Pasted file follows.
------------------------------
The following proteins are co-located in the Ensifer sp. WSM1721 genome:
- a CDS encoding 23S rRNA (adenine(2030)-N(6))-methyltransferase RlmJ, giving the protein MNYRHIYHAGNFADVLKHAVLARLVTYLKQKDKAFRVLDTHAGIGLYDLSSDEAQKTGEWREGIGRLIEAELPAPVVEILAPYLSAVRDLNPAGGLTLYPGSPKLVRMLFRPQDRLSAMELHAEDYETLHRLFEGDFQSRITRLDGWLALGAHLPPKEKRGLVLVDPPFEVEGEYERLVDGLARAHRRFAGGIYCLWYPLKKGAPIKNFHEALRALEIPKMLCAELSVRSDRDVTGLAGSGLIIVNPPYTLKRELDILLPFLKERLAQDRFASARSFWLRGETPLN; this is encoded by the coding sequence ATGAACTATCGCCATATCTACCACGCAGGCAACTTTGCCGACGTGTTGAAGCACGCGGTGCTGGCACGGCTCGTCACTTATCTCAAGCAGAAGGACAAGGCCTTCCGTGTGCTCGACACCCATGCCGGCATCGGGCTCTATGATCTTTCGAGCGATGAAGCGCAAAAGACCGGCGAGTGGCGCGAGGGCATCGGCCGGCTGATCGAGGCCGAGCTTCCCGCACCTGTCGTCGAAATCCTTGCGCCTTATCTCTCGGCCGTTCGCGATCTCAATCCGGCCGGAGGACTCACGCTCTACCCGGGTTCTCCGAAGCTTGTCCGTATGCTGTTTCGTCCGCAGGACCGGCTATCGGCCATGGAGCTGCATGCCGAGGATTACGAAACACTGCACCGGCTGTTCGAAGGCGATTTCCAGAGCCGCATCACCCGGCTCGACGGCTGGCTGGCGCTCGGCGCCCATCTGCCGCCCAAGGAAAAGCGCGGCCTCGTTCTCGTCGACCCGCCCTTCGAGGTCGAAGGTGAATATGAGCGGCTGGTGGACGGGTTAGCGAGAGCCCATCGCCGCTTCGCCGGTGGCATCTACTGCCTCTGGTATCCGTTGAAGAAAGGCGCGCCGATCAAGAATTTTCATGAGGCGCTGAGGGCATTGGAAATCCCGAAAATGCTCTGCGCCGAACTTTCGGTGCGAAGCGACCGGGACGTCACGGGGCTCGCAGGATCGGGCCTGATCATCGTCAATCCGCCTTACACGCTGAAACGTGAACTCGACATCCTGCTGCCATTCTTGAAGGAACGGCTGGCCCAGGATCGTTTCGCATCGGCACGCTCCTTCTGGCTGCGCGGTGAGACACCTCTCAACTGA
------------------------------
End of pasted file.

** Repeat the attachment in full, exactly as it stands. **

The following proteins are co-located in the Ensifer sp. WSM1721 genome:
- a CDS encoding 23S rRNA (adenine(2030)-N(6))-methyltransferase RlmJ, giving the protein MNYRHIYHAGNFADVLKHAVLARLVTYLKQKDKAFRVLDTHAGIGLYDLSSDEAQKTGEWREGIGRLIEAELPAPVVEILAPYLSAVRDLNPAGGLTLYPGSPKLVRMLFRPQDRLSAMELHAEDYETLHRLFEGDFQSRITRLDGWLALGAHLPPKEKRGLVLVDPPFEVEGEYERLVDGLARAHRRFAGGIYCLWYPLKKGAPIKNFHEALRALEIPKMLCAELSVRSDRDVTGLAGSGLIIVNPPYTLKRELDILLPFLKERLAQDRFASARSFWLRGETPLN; this is encoded by the coding sequence ATGAACTATCGCCATATCTACCACGCAGGCAACTTTGCCGACGTGTTGAAGCACGCGGTGCTGGCACGGCTCGTCACTTATCTCAAGCAGAAGGACAAGGCCTTCCGTGTGCTCGACACCCATGCCGGCATCGGGCTCTATGATCTTTCGAGCGATGAAGCGCAAAAGACCGGCGAGTGGCGCGAGGGCATCGGCCGGCTGATCGAGGCCGAGCTTCCCGCACCTGTCGTCGAAATCCTTGCGCCTTATCTCTCGGCCGTTCGCGATCTCAATCCGGCCGGAGGACTCACGCTCTACCCGGGTTCTCCGAAGCTTGTCCGTATGCTGTTTCGTCCGCAGGACCGGCTATCGGCCATGGAGCTGCATGCCGAGGATTACGAAACACTGCACCGGCTGTTCGAAGGCGATTTCCAGAGCCGCATCACCCGGCTCGACGGCTGGCTGGCGCTCGGCGCCCATCTGCCGCCCAAGGAAAAGCGCGGCCTCGTTCTCGTCGACCCGCCCTTCGAGGTCGAAGGTGAATATGAGCGGCTGGTGGACGGGTTAGCGAGAGCCCATCGCCGCTTCGCCGGTGGCATCTACTGCCTCTGGTATCCGTTGAAGAAAGGCGCGCCGATCAAGAATTTTCATGAGGCGCTGAGGGCATTGGAAATCCCGAAAATGCTCTGCGCCGAACTTTCGGTGCGAAGCGACCGGGACGTCACGGGGCTCGCAGGATCGGGCCTGATCATCGTCAATCCGCCTTACACGCTGAAACGTGAACTCGACATCCTGCTGCCATTCTTGAAGGAACGGCTGGCCCAGGATCGTTTCGCATCGGCACGCTCCTTCTGGCTGCGCGGTGAGACACCTCTCAACTGA